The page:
How To Create Greeting Cards In OpenOffice


First attempts

Today is Mother’s Day (at the time I started writing this), and I decided to create and print up a custom Mother’s Day card. Normally, I create cards, whatever the occasion, in a program called Micrografx Windows Draw. I have it installed on a older XP computer, and print my finished documents through my network.

My Acer computer has the direct connection to my Canon iP2700 series printer. My XP computer prints through my network.

Unfortunately, bad things happen. I did up a card and tried to print it only to have the page come out completely blank. So I decided to go into the print preview and sure enough it was also displaying as blank. I started over and did it again only to have the same results. I didn’t even bother trying to fix it.

OpenOffice

I’ve been on-line before trying to find a decent program for doing up greeting cards but haven’t yet found one to suit my needs. There are all kinds of on-line services for making greeting cards but these usually come with limited options. On my main computer, the closest thing that I have to a desktop program is OpenOffice Draw. There is the possibility of downloading templates for OpenOffice, but the only ones I’ve come across were for the small sized cards where you take a page and fold it in half and then fold it in half again.

Apache OpenOfficehttps://www.openoffice.org/

I was looking for an 8 x 11 half-fold thing. So this is what I did.


openoffice-greeting-card-outside

I run OpenOffice Draw. It automatically opens to a blank page in Portrait mode and I want it in Landscape mode. So just right-click anywhere on the blank page, then click on Page and then Page setup…

Change the Orientation option to Landscape and click on Ok. Now the page is in landscape mode.

openoffice-page-setup

Beforehand, you should go on-line and search for the pictures you want on the card or use your own personal pictures. Usually, I search for pictures on-line by using Google’s image search and save the pictures I like on my hard drive. You can search on-line for verses to put in the card as well.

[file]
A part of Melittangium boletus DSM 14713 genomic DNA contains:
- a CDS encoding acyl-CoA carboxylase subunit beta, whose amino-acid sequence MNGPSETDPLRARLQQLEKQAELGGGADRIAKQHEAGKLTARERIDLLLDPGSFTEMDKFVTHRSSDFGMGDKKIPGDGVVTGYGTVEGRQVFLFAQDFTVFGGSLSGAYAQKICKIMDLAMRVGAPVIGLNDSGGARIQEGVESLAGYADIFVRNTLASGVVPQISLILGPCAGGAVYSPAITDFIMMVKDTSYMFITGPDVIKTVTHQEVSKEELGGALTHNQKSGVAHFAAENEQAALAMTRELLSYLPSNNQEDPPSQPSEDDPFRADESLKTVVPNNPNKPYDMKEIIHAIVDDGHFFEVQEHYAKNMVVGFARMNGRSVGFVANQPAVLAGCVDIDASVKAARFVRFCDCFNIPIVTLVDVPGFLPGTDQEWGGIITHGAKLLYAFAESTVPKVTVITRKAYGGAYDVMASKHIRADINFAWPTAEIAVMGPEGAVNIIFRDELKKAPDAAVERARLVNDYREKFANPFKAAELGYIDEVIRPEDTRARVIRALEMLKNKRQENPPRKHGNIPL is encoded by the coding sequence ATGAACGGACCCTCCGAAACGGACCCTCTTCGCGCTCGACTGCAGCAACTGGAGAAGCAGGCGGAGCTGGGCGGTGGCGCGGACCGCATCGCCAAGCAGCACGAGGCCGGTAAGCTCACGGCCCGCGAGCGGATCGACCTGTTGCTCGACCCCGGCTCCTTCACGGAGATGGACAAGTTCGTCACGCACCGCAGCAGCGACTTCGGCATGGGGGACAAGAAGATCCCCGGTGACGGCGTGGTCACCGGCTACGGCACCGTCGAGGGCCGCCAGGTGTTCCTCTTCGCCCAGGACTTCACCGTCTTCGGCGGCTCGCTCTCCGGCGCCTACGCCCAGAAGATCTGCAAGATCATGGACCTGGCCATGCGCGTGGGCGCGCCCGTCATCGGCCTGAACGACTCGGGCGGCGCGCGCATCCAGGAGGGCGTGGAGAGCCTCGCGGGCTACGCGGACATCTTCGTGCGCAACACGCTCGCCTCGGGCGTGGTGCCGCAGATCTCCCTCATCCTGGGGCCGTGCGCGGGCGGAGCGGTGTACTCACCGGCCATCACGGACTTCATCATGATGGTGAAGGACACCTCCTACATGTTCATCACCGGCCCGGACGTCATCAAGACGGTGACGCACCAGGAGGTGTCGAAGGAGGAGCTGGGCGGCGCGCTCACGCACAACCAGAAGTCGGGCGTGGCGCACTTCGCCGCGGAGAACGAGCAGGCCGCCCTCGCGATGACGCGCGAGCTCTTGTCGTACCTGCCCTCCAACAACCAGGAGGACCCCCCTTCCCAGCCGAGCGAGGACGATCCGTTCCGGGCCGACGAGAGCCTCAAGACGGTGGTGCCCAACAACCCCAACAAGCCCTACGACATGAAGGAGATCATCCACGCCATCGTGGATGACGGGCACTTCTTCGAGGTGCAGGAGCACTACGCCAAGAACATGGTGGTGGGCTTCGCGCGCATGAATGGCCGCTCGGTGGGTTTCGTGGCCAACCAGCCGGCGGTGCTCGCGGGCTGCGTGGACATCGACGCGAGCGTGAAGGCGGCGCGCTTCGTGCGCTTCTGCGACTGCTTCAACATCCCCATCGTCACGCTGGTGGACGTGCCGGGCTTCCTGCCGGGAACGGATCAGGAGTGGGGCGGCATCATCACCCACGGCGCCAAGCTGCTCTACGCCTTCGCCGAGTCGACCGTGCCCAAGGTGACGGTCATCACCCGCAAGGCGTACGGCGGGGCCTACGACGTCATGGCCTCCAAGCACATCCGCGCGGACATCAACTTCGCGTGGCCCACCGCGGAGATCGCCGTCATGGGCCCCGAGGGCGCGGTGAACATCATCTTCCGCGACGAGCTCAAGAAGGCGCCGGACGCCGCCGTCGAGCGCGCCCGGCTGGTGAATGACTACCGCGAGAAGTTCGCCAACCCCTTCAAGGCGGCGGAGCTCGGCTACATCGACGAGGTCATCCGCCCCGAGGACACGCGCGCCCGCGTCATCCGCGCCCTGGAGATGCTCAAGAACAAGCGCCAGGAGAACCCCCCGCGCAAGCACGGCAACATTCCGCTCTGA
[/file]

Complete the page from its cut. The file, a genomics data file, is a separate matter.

Photofiltre

I found two pictures and combined them. I found a blue one with the words Big Love and huge Hugs. There were a couple of cartoon people on it which I cropped. I also found the panda bears and had to crop something there, too. OpenOffice has a cropping option by right-clicking on the picture and click on Crop Picture, but I don’t like it. I prefer a program like Photofiltrehttp://photofiltre.free.fr/download_en.htm where you just drag the cursor around the part you want to crop, then right-click on it and click on Crop. Simple.

photo-filtre-crop

Card Stock

I don’t have any official card stock paper so I decided to use an ordinary page of Glossy Photo Paper. One of the problems with using ordinary photo paper is that a lot of it comes with the company’s logos watermarked all over the backside. Luckily, I have some where the backs are clear. I buy it for about a dollar a pack at the Dollar Store. I can still remember when around here Photo Paper cost over $20 for only about 5 sheets and sometimes you could buy separate sheets for $1 each.


Formatting

Anyway, the tricky part has always been trying to get everything to line up properly when printing. Usually, I print up a copy on ordinary paper using the draft or quick printing mode on my printer until I’m sure it’s going to come out right.

I found a simple way to create a card without templates just using a single page. All I did was to add the pictures, and anything else you want to add, to the right half of the page. A little bit of trial and error and I was able to get it lined up properly to print on a folded 8 x 11 page, glossy side out. With my printer, I just had to flip the page over making sure the page orientation was the same and do the same thing for the inside of the card.

My printer is a Canon model where the paper goes in from the top towards the back. The end result turned out to be a pretty decent card without any special software and/or templates, except for OpenOffice.

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About the Author

Terry Hollett

Terry is a self-taught computer aficionado, who after being exposed to Windows 3.1 in the early 1990's devoured every book and magazine on the subject he could get his hands on. A published author with over 20 years' experience building and servicing computers for friends and family he started his first website in 2002 and continues today at Hit Any Key.

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